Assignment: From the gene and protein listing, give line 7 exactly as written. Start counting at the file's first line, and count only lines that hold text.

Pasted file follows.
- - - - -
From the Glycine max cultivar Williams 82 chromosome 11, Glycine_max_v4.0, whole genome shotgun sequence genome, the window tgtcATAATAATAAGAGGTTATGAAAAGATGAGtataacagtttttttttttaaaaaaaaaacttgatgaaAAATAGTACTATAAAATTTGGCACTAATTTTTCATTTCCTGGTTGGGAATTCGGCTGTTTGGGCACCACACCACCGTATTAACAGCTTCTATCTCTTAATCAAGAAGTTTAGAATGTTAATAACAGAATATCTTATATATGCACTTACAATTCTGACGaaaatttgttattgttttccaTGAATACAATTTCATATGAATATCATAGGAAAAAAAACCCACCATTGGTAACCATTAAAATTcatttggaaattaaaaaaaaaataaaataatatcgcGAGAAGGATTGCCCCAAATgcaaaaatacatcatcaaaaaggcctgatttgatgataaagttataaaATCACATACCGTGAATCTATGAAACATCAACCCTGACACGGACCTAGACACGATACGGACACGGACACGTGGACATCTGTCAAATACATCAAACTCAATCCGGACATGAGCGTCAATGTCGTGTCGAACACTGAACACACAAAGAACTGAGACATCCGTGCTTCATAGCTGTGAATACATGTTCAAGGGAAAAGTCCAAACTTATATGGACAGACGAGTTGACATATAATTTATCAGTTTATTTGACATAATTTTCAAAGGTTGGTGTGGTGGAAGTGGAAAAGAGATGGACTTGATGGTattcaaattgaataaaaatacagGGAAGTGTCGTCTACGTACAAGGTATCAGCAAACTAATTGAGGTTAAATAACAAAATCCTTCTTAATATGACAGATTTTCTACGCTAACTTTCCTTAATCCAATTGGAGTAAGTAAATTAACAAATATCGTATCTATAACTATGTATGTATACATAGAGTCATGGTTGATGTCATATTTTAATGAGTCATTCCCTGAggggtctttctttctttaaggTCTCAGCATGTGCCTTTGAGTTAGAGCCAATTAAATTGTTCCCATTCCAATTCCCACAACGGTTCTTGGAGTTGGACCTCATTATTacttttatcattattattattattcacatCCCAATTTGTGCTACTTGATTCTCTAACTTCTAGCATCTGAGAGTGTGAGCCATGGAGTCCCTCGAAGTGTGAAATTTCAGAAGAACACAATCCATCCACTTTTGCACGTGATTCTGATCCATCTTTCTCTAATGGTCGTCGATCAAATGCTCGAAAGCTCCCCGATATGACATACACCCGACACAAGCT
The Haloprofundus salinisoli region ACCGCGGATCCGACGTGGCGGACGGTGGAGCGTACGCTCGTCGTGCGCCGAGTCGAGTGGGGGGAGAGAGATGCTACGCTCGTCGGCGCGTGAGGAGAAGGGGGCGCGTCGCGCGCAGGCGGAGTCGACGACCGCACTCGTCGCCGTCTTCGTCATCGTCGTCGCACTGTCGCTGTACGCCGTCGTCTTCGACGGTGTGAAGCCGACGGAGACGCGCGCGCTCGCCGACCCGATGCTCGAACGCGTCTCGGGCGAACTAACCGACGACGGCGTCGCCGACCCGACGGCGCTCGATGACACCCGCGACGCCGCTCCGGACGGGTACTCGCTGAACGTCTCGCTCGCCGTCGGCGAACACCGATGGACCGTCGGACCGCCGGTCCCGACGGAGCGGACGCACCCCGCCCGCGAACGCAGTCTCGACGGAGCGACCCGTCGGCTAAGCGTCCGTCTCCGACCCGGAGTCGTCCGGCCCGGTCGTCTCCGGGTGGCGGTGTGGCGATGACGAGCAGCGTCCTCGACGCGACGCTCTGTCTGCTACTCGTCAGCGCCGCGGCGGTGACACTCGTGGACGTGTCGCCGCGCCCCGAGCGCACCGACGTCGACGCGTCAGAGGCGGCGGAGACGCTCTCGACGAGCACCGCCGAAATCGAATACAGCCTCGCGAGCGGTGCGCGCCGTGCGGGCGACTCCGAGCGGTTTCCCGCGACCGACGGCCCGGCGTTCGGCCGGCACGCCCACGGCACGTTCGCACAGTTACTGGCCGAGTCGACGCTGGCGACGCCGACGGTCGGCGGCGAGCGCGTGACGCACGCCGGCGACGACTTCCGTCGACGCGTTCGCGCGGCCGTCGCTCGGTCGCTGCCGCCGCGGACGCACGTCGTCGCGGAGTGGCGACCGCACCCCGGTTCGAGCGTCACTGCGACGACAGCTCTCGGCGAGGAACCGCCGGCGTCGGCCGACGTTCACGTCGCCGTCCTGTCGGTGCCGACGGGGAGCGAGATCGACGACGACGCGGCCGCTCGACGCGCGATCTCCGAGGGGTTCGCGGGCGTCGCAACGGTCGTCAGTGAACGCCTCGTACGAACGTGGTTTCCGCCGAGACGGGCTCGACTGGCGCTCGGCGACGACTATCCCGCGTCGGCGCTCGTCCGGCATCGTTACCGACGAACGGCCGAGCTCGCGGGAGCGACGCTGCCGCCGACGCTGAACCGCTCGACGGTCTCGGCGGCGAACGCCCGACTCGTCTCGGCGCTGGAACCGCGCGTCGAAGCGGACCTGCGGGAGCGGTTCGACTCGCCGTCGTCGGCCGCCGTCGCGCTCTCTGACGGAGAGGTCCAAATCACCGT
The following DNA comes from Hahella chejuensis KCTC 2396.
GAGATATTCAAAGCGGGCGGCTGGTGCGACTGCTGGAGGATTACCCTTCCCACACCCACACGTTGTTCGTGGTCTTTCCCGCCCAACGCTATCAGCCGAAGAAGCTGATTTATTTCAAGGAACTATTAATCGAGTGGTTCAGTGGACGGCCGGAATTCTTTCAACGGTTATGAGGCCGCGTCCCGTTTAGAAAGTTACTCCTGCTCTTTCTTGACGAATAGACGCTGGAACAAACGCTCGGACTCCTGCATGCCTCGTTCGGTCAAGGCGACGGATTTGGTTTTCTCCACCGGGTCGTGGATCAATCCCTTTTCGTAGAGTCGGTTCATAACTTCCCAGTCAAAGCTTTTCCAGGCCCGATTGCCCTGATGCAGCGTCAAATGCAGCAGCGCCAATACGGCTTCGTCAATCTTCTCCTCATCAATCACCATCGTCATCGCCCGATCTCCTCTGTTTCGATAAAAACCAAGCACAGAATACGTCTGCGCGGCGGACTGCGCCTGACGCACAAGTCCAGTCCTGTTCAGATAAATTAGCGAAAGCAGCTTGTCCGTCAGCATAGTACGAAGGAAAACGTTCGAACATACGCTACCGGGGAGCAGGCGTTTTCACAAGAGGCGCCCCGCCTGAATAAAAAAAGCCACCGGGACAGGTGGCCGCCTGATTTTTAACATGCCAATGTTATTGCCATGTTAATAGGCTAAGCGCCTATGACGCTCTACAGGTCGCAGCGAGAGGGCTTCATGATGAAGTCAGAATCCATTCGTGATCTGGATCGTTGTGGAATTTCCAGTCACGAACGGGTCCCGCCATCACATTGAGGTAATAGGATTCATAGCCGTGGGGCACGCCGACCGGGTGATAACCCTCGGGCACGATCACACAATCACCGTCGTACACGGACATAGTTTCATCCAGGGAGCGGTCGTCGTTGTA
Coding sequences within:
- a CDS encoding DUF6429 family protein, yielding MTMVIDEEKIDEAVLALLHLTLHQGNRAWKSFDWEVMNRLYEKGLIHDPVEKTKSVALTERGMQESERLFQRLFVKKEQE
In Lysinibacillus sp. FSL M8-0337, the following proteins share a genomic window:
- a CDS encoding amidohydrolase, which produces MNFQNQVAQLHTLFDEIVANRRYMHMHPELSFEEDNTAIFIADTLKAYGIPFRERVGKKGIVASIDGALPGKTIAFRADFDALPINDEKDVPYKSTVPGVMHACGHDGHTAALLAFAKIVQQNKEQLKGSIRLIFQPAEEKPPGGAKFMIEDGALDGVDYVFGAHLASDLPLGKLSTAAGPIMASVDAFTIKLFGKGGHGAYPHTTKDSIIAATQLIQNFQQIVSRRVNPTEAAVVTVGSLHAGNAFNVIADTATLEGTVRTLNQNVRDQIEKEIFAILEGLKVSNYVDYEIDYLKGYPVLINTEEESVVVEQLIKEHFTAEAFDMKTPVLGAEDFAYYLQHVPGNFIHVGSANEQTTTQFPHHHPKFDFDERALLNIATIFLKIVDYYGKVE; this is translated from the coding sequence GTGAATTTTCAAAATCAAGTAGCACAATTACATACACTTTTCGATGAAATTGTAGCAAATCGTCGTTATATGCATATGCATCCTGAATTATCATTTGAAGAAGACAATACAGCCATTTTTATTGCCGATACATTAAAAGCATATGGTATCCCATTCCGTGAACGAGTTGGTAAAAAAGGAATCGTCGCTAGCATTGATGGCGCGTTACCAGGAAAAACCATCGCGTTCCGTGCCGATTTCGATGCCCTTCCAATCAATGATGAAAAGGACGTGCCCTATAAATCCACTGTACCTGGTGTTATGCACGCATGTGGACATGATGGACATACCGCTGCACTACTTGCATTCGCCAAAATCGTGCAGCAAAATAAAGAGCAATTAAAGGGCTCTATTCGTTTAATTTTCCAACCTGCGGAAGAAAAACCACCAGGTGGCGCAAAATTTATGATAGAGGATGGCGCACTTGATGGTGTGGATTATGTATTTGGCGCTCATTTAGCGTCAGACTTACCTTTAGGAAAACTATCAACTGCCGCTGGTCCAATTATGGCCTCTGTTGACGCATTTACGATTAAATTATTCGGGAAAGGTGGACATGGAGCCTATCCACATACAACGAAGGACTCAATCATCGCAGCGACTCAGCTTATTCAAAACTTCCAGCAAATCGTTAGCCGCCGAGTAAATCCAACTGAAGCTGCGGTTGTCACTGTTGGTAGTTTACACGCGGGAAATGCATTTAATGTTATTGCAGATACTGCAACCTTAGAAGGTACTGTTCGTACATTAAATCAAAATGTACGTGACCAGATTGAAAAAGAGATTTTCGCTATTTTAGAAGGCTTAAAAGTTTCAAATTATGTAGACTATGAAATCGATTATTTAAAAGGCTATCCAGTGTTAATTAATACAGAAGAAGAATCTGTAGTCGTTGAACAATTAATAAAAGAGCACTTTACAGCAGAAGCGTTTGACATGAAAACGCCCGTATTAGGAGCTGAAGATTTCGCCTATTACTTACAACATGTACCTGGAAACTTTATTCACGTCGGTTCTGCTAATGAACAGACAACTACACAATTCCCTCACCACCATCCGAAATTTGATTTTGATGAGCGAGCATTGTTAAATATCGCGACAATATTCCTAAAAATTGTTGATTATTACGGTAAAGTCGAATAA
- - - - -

In Lysinibacillus sp. FSL M8-0337, the following proteins share a genomic window: